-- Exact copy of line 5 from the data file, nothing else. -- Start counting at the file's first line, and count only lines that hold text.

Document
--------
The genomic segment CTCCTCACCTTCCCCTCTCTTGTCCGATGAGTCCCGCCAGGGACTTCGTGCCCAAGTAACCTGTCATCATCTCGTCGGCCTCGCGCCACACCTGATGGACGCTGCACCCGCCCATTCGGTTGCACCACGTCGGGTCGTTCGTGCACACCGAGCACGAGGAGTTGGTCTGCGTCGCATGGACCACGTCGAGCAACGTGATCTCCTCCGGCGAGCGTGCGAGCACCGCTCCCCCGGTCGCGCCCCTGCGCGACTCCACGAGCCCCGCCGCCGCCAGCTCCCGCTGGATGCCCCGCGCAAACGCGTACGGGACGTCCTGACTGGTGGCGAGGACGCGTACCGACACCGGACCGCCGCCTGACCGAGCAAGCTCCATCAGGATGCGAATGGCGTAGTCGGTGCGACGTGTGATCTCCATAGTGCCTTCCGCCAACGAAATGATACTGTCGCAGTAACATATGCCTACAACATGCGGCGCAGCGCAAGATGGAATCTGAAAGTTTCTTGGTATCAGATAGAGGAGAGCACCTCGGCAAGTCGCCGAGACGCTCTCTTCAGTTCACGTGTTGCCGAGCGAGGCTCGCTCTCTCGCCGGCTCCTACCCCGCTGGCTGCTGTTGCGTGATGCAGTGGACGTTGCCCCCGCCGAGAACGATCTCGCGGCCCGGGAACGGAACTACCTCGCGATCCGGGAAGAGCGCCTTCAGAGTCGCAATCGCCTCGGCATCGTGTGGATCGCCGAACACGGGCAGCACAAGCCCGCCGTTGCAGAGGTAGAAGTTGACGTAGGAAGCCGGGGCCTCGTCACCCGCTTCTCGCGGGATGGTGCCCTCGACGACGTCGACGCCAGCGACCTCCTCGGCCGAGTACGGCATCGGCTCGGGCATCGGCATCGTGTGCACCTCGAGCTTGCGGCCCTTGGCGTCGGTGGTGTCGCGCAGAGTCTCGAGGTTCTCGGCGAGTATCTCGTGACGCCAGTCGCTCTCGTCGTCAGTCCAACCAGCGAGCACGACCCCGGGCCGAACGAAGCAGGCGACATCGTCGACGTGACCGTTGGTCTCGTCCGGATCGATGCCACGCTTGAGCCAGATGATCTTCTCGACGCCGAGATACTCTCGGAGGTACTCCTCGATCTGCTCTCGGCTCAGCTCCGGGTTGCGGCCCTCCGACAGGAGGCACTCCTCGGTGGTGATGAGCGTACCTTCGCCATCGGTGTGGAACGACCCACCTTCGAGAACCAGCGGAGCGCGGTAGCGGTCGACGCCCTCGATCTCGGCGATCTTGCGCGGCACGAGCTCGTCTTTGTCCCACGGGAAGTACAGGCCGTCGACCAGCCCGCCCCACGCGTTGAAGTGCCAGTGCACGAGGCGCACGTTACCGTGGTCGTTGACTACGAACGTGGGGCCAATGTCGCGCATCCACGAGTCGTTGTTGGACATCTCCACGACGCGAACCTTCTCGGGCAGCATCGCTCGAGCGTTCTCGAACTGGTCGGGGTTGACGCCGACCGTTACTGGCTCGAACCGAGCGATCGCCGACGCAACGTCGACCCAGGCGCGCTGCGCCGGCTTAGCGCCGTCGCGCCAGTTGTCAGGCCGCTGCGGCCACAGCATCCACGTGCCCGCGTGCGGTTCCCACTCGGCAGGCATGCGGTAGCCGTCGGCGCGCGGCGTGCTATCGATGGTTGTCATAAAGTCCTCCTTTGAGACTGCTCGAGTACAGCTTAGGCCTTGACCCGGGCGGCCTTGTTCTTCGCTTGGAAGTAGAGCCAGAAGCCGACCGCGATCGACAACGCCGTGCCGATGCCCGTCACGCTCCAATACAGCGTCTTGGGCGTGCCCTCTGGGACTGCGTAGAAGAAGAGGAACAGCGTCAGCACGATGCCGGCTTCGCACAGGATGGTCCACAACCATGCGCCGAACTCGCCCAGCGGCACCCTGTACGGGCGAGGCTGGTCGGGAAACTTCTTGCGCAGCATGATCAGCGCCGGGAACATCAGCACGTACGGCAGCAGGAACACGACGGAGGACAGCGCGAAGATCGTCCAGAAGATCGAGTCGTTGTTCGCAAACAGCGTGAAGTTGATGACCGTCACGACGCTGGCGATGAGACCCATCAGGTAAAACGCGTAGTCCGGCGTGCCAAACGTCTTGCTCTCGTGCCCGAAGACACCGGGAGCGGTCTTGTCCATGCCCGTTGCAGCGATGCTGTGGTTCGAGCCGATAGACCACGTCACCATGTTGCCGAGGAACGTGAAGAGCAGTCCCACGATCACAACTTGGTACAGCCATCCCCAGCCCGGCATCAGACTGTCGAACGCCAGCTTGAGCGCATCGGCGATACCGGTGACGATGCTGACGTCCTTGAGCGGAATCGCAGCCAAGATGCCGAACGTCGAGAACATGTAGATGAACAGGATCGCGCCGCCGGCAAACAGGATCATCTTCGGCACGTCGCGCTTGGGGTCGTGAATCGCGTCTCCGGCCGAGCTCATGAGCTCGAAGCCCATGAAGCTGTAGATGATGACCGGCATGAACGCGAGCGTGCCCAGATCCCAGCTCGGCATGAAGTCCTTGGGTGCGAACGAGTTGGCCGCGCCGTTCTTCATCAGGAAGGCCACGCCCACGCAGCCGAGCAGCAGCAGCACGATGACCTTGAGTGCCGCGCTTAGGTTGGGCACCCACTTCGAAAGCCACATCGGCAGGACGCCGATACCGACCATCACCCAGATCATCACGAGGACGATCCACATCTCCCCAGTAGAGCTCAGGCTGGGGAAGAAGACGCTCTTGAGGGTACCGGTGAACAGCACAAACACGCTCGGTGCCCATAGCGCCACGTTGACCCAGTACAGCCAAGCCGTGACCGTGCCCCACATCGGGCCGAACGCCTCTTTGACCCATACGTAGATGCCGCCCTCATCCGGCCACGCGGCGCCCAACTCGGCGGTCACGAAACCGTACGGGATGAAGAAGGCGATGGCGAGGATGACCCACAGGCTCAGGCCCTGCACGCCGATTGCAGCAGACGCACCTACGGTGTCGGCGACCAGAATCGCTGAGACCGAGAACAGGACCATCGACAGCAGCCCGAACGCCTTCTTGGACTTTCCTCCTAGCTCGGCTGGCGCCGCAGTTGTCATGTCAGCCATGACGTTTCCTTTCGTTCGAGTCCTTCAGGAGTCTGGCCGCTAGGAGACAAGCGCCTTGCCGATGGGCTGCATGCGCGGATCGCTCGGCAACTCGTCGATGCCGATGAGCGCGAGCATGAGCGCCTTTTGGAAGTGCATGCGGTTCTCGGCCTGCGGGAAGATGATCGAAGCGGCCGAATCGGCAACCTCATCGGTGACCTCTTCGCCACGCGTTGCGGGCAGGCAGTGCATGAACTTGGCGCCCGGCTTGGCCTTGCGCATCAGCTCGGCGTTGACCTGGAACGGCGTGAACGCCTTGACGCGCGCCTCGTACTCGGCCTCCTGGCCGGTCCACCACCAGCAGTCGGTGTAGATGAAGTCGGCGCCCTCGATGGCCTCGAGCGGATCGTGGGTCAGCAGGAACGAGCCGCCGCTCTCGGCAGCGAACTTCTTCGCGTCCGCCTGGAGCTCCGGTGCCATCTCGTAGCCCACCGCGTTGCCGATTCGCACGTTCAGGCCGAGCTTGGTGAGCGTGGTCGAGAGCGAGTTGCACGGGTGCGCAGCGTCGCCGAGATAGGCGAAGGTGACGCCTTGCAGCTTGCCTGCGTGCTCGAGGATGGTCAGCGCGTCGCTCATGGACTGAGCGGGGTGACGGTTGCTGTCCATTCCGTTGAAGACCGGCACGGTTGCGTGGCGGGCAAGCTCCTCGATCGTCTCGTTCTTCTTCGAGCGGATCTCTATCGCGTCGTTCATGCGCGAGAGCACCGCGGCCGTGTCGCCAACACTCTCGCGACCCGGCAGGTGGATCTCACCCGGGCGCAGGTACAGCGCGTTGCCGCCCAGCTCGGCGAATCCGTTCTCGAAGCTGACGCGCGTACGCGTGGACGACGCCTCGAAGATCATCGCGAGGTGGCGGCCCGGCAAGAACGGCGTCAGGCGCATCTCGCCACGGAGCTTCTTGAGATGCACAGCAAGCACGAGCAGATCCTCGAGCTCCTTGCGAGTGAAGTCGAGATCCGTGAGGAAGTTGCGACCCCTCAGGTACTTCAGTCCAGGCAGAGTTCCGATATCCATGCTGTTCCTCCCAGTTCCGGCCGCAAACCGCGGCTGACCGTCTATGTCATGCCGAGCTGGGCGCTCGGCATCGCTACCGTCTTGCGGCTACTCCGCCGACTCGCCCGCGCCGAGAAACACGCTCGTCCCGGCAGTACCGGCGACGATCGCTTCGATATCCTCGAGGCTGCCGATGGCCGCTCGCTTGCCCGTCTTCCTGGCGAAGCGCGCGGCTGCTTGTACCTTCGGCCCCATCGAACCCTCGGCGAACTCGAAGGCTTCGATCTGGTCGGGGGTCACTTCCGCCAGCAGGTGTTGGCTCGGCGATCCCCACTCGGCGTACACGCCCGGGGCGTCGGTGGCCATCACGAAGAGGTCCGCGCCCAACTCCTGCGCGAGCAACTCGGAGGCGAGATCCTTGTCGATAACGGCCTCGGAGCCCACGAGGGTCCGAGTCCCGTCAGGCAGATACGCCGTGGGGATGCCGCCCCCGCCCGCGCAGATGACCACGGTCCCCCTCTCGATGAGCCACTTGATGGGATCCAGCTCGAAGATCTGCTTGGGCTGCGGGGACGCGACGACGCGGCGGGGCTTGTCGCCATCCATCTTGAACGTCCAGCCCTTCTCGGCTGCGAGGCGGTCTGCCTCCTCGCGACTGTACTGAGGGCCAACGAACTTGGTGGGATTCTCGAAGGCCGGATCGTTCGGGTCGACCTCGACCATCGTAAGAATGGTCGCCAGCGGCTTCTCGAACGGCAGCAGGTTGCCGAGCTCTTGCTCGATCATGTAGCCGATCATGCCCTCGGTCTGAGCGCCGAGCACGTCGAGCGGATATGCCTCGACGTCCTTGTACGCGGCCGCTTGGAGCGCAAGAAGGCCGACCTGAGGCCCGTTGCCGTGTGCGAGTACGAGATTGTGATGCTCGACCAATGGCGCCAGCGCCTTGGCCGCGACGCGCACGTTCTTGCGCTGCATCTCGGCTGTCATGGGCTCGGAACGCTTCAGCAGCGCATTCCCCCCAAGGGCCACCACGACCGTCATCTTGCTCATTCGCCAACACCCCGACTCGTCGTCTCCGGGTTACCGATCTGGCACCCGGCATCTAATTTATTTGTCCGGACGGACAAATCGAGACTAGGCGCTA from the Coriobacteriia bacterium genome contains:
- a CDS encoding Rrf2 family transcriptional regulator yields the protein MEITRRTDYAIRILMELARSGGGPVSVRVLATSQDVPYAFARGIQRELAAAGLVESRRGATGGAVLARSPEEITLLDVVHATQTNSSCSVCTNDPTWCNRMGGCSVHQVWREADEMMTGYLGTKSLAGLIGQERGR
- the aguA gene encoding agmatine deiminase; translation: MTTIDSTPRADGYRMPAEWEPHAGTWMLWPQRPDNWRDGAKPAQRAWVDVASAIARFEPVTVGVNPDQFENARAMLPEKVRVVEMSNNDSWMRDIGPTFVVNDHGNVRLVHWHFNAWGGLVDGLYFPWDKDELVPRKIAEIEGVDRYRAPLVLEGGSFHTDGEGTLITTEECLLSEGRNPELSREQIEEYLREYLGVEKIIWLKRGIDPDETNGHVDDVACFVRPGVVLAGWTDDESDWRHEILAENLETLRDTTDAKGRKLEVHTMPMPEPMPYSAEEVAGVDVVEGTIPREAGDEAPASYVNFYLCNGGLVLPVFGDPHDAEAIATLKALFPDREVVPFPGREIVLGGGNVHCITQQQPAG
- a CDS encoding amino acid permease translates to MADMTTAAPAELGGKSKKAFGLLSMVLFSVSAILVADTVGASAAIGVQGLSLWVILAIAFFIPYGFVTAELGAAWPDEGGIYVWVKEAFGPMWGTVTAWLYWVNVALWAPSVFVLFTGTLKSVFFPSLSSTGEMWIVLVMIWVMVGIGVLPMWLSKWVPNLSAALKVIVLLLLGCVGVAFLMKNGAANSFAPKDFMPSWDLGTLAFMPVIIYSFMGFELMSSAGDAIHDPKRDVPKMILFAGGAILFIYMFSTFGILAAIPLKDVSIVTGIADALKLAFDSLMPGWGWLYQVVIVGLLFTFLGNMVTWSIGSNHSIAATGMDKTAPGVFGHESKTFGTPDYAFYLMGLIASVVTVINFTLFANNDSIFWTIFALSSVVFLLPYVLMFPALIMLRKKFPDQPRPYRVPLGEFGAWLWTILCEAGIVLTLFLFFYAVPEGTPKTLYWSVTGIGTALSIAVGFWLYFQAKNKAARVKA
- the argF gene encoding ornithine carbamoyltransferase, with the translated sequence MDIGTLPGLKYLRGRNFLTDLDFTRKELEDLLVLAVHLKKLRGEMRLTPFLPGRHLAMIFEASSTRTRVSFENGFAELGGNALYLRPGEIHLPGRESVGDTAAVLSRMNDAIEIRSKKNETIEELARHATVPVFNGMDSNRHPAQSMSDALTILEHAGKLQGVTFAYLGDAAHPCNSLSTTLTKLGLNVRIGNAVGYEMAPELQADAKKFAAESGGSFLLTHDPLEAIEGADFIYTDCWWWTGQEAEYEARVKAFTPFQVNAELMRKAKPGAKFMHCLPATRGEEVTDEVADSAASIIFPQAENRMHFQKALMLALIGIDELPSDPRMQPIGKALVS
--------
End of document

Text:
- the argF gene encoding ornithine carbamoyltransferase, with the translated sequence MDIGTLPGLKYLRGRNFLTDLDFTRKELEDLLVLAVHLKKLRGEMRLTPFLPGRHLAMIFEASSTRTRVSFENGFAELGGNALYLRPGEIHLPGRESVGDTAAVLSRMNDAIEIRSKKNETIEELARHATVPVFNGMDSNRHPAQSMSDALTILEHAGKLQGVTFAYLGDAAHPCNSLSTTLTKLGLNVRIGNAVGYEMAPELQADAKKFAAESGGSFLLTHDPLEAIEGADFIYTDCWWWTGQEAEYEARVKAFTPFQVNAELMRKAKPGAKFMHCLPATRGEEVTDEVADSAASIIFPQAENRMHFQKALMLALIGIDELPSDPRMQPIGKALVS